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Psychological effects of the SARS outbreak in Hong Kong on high-risk health care workers.
Can J Psychiatry. 2004 Jun; 49(6):391-3.CJ

Abstract

OBJECTIVE

To quantify stress and the psychological impact of severe acute respiratory syndrome (SARS) on high-risk health care workers (HCWs).

METHOD

We evaluated 271 HCWs from SARS units and 342 healthy control subjects, using the Perceived Stress Scale (PSS) to assess stress levels and a structured list of putative psychological effects of SARS to assess its psychological effects. Healthy control subjects were balanced for age, sex, education, parenthood, living circumstances, and lack of health care experience.

RESULTS

Stress levels were raised in both groups (PSS = 18) but were not relatively increased in the HCWs. HCWs reported significantly more positive (94%, n = 256) and more negative psychological effects (89%, n = 241) from SARS than did control subjects. HCWs declared confidence in infection-control measures.

CONCLUSIONS

In HCWs, adaptive responses to stress and the positive effects of infection control training may be protective in future outbreaks. Elevated stress in the population may be an important indicator of future psychiatric morbidity.

Authors+Show Affiliations

Department of Psychiatry, The University of Hong Kong, Queen Mary Hospital, SAR, China. sechua@hkucc.hku.hkNo affiliation info availableNo affiliation info availableNo affiliation info availableNo affiliation info availableNo affiliation info availableNo affiliation info availableNo affiliation info availableNo affiliation info availableNo affiliation info availableNo affiliation info availableNo affiliation info availableNo affiliation info available

Pub Type(s)

Journal Article

Language

eng

PubMed ID

15283534

Citation

Chua, Siew E., et al. "Psychological Effects of the SARS Outbreak in Hong Kong On High-risk Health Care Workers." Canadian Journal of Psychiatry. Revue Canadienne De Psychiatrie, vol. 49, no. 6, 2004, pp. 391-3.
Chua SE, Cheung V, Cheung C, et al. Psychological effects of the SARS outbreak in Hong Kong on high-risk health care workers. Can J Psychiatry. 2004;49(6):391-3.
Chua, S. E., Cheung, V., Cheung, C., McAlonan, G. M., Wong, J. W., Cheung, E. P., Chan, M. T., Wong, M. M., Tang, S. W., Choy, K. M., Wong, M. K., Chu, C. M., & Tsang, K. W. (2004). Psychological effects of the SARS outbreak in Hong Kong on high-risk health care workers. Canadian Journal of Psychiatry. Revue Canadienne De Psychiatrie, 49(6), 391-3.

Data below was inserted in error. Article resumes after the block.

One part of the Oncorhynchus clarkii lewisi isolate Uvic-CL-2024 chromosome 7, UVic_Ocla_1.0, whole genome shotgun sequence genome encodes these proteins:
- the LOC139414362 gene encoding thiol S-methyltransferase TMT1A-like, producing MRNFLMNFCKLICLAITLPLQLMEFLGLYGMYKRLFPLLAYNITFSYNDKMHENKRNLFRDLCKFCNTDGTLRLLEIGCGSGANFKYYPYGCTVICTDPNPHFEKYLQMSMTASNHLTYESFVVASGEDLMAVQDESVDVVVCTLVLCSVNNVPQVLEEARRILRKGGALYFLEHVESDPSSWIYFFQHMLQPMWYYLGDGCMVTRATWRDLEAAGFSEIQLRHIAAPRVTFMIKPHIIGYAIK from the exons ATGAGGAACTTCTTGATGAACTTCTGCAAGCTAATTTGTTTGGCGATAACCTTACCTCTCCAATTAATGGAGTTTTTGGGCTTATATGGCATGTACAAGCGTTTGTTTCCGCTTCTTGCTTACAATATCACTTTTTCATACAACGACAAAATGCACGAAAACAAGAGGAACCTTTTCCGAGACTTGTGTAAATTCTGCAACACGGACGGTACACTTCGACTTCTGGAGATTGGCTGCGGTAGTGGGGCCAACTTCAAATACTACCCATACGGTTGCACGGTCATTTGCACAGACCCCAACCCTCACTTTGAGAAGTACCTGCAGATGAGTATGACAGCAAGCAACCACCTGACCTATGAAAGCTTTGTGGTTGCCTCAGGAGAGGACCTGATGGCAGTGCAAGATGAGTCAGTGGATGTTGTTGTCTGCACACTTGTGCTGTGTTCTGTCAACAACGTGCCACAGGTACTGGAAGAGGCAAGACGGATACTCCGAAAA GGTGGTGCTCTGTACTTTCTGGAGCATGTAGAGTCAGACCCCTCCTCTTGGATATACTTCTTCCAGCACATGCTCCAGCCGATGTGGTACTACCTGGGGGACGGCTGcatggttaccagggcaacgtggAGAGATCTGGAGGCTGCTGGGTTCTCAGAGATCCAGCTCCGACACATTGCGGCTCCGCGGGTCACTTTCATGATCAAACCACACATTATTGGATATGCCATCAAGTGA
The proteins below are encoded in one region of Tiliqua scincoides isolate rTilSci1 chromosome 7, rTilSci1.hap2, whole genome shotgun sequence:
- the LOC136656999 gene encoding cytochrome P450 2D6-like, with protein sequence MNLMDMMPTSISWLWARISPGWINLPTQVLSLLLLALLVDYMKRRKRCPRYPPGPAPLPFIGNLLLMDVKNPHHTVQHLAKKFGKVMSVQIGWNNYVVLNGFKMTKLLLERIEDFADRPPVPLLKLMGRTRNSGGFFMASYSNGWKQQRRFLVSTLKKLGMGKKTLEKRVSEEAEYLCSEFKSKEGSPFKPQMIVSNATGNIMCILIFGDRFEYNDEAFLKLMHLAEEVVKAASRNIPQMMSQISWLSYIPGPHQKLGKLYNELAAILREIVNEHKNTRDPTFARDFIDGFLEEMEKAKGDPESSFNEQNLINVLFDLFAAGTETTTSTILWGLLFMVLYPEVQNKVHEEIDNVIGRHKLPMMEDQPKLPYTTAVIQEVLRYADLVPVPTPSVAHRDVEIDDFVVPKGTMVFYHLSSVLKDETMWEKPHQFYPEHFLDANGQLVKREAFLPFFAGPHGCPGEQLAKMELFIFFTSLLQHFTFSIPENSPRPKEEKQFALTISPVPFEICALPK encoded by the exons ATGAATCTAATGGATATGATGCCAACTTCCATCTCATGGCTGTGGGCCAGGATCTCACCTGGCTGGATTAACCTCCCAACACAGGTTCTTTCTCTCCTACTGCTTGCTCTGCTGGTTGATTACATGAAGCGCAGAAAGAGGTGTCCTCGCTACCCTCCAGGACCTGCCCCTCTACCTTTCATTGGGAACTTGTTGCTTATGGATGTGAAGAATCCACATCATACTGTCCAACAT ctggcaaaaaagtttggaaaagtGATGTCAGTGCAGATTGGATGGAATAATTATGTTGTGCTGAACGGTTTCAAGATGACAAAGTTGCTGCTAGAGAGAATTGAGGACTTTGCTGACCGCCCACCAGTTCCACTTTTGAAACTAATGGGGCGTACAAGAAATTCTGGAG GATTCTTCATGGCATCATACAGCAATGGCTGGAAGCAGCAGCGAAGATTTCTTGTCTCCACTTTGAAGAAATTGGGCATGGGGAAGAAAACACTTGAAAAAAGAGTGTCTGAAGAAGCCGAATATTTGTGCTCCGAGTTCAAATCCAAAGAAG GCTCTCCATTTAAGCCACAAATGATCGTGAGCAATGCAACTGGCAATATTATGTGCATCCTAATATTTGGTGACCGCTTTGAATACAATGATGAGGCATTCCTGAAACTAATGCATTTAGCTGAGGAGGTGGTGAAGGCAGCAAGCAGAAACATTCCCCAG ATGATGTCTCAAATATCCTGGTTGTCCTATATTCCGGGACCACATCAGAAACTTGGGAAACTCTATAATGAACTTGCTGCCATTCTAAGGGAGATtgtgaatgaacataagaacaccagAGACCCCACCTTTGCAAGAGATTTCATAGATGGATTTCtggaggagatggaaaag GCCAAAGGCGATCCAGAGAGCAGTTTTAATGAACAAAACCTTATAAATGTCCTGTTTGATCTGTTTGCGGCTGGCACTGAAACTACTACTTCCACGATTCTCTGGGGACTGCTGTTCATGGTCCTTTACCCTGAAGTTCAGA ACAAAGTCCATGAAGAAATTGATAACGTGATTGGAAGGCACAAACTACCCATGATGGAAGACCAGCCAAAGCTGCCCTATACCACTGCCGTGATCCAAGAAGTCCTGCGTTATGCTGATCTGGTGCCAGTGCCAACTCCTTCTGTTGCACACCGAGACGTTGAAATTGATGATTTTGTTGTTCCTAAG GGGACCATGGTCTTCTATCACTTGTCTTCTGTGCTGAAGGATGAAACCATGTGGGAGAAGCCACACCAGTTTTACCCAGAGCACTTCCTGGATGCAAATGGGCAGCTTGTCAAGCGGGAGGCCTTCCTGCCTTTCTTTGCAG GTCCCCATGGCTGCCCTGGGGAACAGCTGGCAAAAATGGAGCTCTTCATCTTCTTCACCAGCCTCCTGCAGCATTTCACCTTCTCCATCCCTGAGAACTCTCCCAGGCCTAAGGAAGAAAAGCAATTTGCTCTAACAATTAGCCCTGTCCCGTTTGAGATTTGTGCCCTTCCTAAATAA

Chua SE, et al. Psychological Effects of the SARS Outbreak in Hong Kong On High-risk Health Care Workers. Can J Psychiatry. 2004;49(6):391-3. PubMed PMID: 15283534.
* Article titles in AMA citation format should be in sentence-case
TY - JOUR T1 - Psychological effects of the SARS outbreak in Hong Kong on high-risk health care workers. AU - Chua,Siew E, AU - Cheung,Vinci, AU - Cheung,Charlton, AU - McAlonan,Grainne M, AU - Wong,Josephine W S, AU - Cheung,Erik P T, AU - Chan,Marco T Y, AU - Wong,Michael M C, AU - Tang,Siu W, AU - Choy,Khai M, AU - Wong,Meng K, AU - Chu,Chung M, AU - Tsang,Kenneth W T, PY - 2004/7/31/pubmed PY - 2004/9/24/medline PY - 2004/7/31/entrez SP - 391 EP - 3 JF - Canadian journal of psychiatry. Revue canadienne de psychiatrie JO - Can J Psychiatry VL - 49 IS - 6 N2 - OBJECTIVE: To quantify stress and the psychological impact of severe acute respiratory syndrome (SARS) on high-risk health care workers (HCWs). METHOD: We evaluated 271 HCWs from SARS units and 342 healthy control subjects, using the Perceived Stress Scale (PSS) to assess stress levels and a structured list of putative psychological effects of SARS to assess its psychological effects. Healthy control subjects were balanced for age, sex, education, parenthood, living circumstances, and lack of health care experience. RESULTS: Stress levels were raised in both groups (PSS = 18) but were not relatively increased in the HCWs. HCWs reported significantly more positive (94%, n = 256) and more negative psychological effects (89%, n = 241) from SARS than did control subjects. HCWs declared confidence in infection-control measures. CONCLUSIONS: In HCWs, adaptive responses to stress and the positive effects of infection control training may be protective in future outbreaks. Elevated stress in the population may be an important indicator of future psychiatric morbidity. SN - 0706-7437 UR - https://www.unboundmedicine.com/medline/citation/15283534/Psychological_effects_of_the_SARS_outbreak_in_Hong_Kong_on_high_risk_health_care_workers_ L2 - https://journals.sagepub.com/doi/10.1177/070674370404900609?url_ver=Z39.88-2003&rfr_id=ori:rid:crossref.org&rfr_dat=cr_pub=pubmed DB - PRIME DP - Unbound Medicine ER -